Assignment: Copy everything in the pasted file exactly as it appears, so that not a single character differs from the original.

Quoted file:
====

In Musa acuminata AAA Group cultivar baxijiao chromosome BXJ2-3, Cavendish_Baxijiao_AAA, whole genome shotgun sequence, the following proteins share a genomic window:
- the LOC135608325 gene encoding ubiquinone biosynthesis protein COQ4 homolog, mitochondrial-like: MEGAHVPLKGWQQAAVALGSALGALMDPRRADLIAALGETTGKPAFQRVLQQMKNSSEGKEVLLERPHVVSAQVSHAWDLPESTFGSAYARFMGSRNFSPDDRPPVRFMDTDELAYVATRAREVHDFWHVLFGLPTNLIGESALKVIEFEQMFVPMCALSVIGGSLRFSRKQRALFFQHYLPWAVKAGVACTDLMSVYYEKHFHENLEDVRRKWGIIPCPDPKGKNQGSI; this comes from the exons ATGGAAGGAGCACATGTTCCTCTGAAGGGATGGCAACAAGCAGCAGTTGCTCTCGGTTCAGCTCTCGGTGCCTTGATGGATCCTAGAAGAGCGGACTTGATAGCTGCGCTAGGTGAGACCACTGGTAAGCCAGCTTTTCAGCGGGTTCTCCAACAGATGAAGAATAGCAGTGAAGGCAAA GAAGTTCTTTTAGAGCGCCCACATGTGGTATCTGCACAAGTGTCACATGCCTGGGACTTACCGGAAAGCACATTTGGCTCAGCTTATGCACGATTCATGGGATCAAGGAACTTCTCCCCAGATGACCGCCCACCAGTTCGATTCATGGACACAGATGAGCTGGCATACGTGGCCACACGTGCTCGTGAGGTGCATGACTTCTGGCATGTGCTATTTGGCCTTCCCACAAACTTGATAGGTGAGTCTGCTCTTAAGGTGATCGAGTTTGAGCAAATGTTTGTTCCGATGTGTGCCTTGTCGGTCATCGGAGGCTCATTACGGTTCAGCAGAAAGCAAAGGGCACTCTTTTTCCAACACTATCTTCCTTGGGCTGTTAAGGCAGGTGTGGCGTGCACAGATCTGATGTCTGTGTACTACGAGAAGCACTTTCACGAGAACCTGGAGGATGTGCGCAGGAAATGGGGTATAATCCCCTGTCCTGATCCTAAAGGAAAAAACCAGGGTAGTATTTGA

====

In Musa acuminata AAA Group cultivar baxijiao chromosome BXJ2-3, Cavendish_Baxijiao_AAA, whole genome shotgun sequence, the following proteins share a genomic window:
- the LOC135608325 gene encoding ubiquinone biosynthesis protein COQ4 homolog, mitochondrial-like: MEGAHVPLKGWQQAAVALGSALGALMDPRRADLIAALGETTGKPAFQRVLQQMKNSSEGKEVLLERPHVVSAQVSHAWDLPESTFGSAYARFMGSRNFSPDDRPPVRFMDTDELAYVATRAREVHDFWHVLFGLPTNLIGESALKVIEFEQMFVPMCALSVIGGSLRFSRKQRALFFQHYLPWAVKAGVACTDLMSVYYEKHFHENLEDVRRKWGIIPCPDPKGKNQGSI; this comes from the exons ATGGAAGGAGCACATGTTCCTCTGAAGGGATGGCAACAAGCAGCAGTTGCTCTCGGTTCAGCTCTCGGTGCCTTGATGGATCCTAGAAGAGCGGACTTGATAGCTGCGCTAGGTGAGACCACTGGTAAGCCAGCTTTTCAGCGGGTTCTCCAACAGATGAAGAATAGCAGTGAAGGCAAA GAAGTTCTTTTAGAGCGCCCACATGTGGTATCTGCACAAGTGTCACATGCCTGGGACTTACCGGAAAGCACATTTGGCTCAGCTTATGCACGATTCATGGGATCAAGGAACTTCTCCCCAGATGACCGCCCACCAGTTCGATTCATGGACACAGATGAGCTGGCATACGTGGCCACACGTGCTCGTGAGGTGCATGACTTCTGGCATGTGCTATTTGGCCTTCCCACAAACTTGATAGGTGAGTCTGCTCTTAAGGTGATCGAGTTTGAGCAAATGTTTGTTCCGATGTGTGCCTTGTCGGTCATCGGAGGCTCATTACGGTTCAGCAGAAAGCAAAGGGCACTCTTTTTCCAACACTATCTTCCTTGGGCTGTTAAGGCAGGTGTGGCGTGCACAGATCTGATGTCTGTGTACTACGAGAAGCACTTTCACGAGAACCTGGAGGATGTGCGCAGGAAATGGGGTATAATCCCCTGTCCTGATCCTAAAGGAAAAAACCAGGGTAGTATTTGA